Palm trees and suspension bridges.
Been doing a lot of thinking about both lately.
Palm trees? Suspension bridges? What’s that about? I’ll get to that by way of a seeming roundabout. But first, I want to talk about a few things that matter to me when I vote.
We know our founders intensely disliked factionalism and political parties. As men of The Enlightenment, Mr. Thomas Jefferson, Mr. John Adams et. al, were keenly aware that in the lives of nations, loyalty to a party had too often trumped loyalty to one’s country — to their downfall.
Look around. We are, as Abraham Lincoln said in his speech at Dickinson College in the wake of the Dred Scott decision in 1858, “a House divided against itself…”
Today, the United States is riven by an ideological rigidity that declares treasonous the slightest straying from a strict party line. And woe to any presumptuous pol who even considers crossing the political aisle and working with the hated enemy to enact workable legislation that benefits all Americans.
I have always considered it a strength, not a weakness, to consult with people with whom we vehemently disagree — and, if circumstances warrant, or contrary information presents itself, change course. That is, to do what our founders expected we would do: compromise.
I once heard someone contrast President Abraham Lincoln’s leadership style to that of a more charge straight ahead guy, likening it to the difference between a suspension bridge and a fixed-beam bridge. Both designs are capable of carrying their great weight, but the suspension bridge offers some advantages.
In a science article I read on Scott Miker@scottmiker.com, Miker noted that when materials and circumstances are the same, suspension bridges can span longer distances than simple beam bridges.
Seems obvious enough. What really intrigued Miker, however, was that suspension bridges use a “creative, systematic solution” that many linear-thinking strategies would miss.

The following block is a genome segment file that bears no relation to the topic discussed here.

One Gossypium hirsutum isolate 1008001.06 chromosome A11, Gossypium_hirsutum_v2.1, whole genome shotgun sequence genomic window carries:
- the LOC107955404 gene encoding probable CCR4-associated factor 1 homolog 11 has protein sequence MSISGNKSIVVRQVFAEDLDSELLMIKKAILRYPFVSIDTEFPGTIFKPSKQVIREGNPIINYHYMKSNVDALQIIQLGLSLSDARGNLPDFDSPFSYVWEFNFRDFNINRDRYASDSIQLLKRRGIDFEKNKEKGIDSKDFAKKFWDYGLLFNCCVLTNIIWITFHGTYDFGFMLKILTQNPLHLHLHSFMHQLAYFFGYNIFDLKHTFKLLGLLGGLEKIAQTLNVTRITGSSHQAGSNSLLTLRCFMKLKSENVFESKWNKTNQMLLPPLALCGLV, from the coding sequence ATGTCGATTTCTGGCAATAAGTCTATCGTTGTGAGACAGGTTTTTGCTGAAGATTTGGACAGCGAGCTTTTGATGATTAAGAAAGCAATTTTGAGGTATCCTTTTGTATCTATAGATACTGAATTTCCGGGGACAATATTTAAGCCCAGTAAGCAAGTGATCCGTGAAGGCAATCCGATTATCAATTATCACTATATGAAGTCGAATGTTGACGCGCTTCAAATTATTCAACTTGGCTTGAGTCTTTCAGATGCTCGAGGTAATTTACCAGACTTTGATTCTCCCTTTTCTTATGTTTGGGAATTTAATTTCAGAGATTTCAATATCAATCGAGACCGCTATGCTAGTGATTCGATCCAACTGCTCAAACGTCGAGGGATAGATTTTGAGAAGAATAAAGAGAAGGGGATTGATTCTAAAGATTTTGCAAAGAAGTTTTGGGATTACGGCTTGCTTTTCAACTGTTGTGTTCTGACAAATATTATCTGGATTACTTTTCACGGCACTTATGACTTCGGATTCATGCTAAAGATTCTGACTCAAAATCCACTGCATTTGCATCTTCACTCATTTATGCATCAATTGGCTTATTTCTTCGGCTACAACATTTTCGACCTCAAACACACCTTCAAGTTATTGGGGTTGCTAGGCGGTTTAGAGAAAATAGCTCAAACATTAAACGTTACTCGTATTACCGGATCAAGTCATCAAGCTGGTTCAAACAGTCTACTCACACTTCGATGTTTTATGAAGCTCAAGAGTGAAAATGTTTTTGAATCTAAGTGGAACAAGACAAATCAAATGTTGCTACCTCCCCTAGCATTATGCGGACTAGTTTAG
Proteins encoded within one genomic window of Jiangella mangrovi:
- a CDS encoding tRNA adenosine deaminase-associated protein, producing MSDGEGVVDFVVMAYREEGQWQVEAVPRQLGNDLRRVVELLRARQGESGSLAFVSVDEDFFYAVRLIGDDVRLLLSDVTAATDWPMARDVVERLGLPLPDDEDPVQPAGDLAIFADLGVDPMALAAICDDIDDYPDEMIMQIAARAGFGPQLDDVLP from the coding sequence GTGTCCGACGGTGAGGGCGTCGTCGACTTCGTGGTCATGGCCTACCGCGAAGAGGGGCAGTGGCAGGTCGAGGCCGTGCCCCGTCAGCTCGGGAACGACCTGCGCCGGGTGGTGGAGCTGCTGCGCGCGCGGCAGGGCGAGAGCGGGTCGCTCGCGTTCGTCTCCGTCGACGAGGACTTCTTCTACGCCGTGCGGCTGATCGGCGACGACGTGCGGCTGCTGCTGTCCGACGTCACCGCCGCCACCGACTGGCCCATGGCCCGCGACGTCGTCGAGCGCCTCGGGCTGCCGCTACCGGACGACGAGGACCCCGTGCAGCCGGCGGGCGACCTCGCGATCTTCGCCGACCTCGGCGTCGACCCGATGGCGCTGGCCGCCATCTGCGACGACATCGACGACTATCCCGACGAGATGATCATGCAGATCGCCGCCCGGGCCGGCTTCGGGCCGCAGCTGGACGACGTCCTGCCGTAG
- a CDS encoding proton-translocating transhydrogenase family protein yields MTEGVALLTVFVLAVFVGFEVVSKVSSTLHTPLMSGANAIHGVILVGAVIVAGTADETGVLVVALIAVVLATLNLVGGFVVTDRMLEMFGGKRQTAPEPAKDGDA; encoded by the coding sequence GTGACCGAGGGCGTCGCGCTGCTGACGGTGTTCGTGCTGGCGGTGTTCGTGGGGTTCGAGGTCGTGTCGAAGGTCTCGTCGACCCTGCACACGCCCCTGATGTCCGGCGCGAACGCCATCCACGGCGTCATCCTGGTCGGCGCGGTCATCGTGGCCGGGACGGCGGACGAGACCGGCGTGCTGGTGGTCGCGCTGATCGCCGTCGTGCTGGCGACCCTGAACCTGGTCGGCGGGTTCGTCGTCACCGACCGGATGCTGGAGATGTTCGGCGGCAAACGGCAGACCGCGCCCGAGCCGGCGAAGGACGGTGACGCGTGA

Suspension bridges, Miker noted, tackle a key leverage point in the system of bridges — the rigidity. By tackling this, they change the way we approach bridges. In the case of earthquakes, we don’t make bridges stronger and less flexible so they can withstand the movement; we create a system that allows for movement. We change rigidity to flexibility.
I ask myself, whom do I want in power during an existential crisis? A rigid person who snaps on the ideological blinders and charges ahead? Or a person who is strong but flexible, who is capable of gathering divergent viewpoints, sifting them, and accepting, rejecting or combining them before deciding?
That was Lincoln’s way, as he demonstrated in the fraught lead-up to his issuance of the Emancipation Proclamation on Jan. 1, 1863, when he consulted with all sorts of people and his cabinet and took the measure of the nation’s divided electorate.
Lincoln wanted to issue his proclamation months earlier than he did, but at a critical moment. Secretary of State William Seward suggested he wait until the Union had achieved a military victory in the field, lest the act appear, Seward said, as “the last shriek on the retreat” of a defeated government.